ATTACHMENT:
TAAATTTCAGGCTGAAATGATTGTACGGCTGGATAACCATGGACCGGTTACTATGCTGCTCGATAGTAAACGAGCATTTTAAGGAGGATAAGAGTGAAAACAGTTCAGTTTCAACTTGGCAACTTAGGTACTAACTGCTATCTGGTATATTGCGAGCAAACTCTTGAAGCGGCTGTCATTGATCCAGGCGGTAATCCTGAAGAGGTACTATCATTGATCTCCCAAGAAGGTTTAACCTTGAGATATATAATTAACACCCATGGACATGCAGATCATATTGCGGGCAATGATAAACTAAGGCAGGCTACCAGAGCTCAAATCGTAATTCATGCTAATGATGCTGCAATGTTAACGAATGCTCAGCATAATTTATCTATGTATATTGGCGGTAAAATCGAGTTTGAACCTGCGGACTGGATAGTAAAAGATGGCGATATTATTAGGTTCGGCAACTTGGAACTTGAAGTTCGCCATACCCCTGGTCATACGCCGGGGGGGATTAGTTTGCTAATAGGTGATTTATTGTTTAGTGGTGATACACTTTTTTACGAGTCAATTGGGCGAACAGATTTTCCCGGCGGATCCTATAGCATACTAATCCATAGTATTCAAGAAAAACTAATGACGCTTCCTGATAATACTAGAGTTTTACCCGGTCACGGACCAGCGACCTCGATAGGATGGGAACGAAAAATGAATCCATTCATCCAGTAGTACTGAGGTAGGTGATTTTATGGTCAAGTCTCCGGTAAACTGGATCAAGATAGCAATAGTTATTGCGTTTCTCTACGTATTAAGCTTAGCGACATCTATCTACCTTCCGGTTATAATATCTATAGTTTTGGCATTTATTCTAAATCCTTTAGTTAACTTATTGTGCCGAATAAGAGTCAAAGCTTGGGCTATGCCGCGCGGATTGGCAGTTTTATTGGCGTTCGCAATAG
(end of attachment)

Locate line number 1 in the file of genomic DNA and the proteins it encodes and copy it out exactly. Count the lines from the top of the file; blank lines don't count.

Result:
TAAATTTCAGGCTGAAATGATTGTACGGCTGGATAACCATGGACCGGTTACTATGCTGCTCGATAGTAAACGAGCATTTTAAGGAGGATAAGAGTGAAAACAGTTCAGTTTCAACTTGGCAACTTAGGTACTAACTGCTATCTGGTATATTGCGAGCAAACTCTTGAAGCGGCTGTCATTGATCCAGGCGGTAATCCTGAAGAGGTACTATCATTGATCTCCCAAGAAGGTTTAACCTTGAGATATATAATTAACACCCATGGACATGCAGATCATATTGCGGGCAATGATAAACTAAGGCAGGCTACCAGAGCTCAAATCGTAATTCATGCTAATGATGCTGCAATGTTAACGAATGCTCAGCATAATTTATCTATGTATATTGGCGGTAAAATCGAGTTTGAACCTGCGGACTGGATAGTAAAAGATGGCGATATTATTAGGTTCGGCAACTTGGAACTTGAAGTTCGCCATACCCCTGGTCATACGCCGGGGGGGATTAGTTTGCTAATAGGTGATTTATTGTTTAGTGGTGATACACTTTTTTACGAGTCAATTGGGCGAACAGATTTTCCCGGCGGATCCTATAGCATACTAATCCATAGTATTCAAGAAAAACTAATGACGCTTCCTGATAATACTAGAGTTTTACCCGGTCACGGACCAGCGACCTCGATAGGATGGGAACGAAAAATGAATCCATTCATCCAGTAGTACTGAGGTAGGTGATTTTATGGTCAAGTCTCCGGTAAACTGGATCAAGATAGCAATAGTTATTGCGTTTCTCTACGTATTAAGCTTAGCGACATCTATCTACCTTCCGGTTATAATATCTATAGTTTTGGCATTTATTCTAAATCCTTTAGTTAACTTATTGTGCCGAATAAGAGTCAAAGCTTGGGCTATGCCGCGCGGATTGGCAGTTTTATTGGCGTTCGCAATAG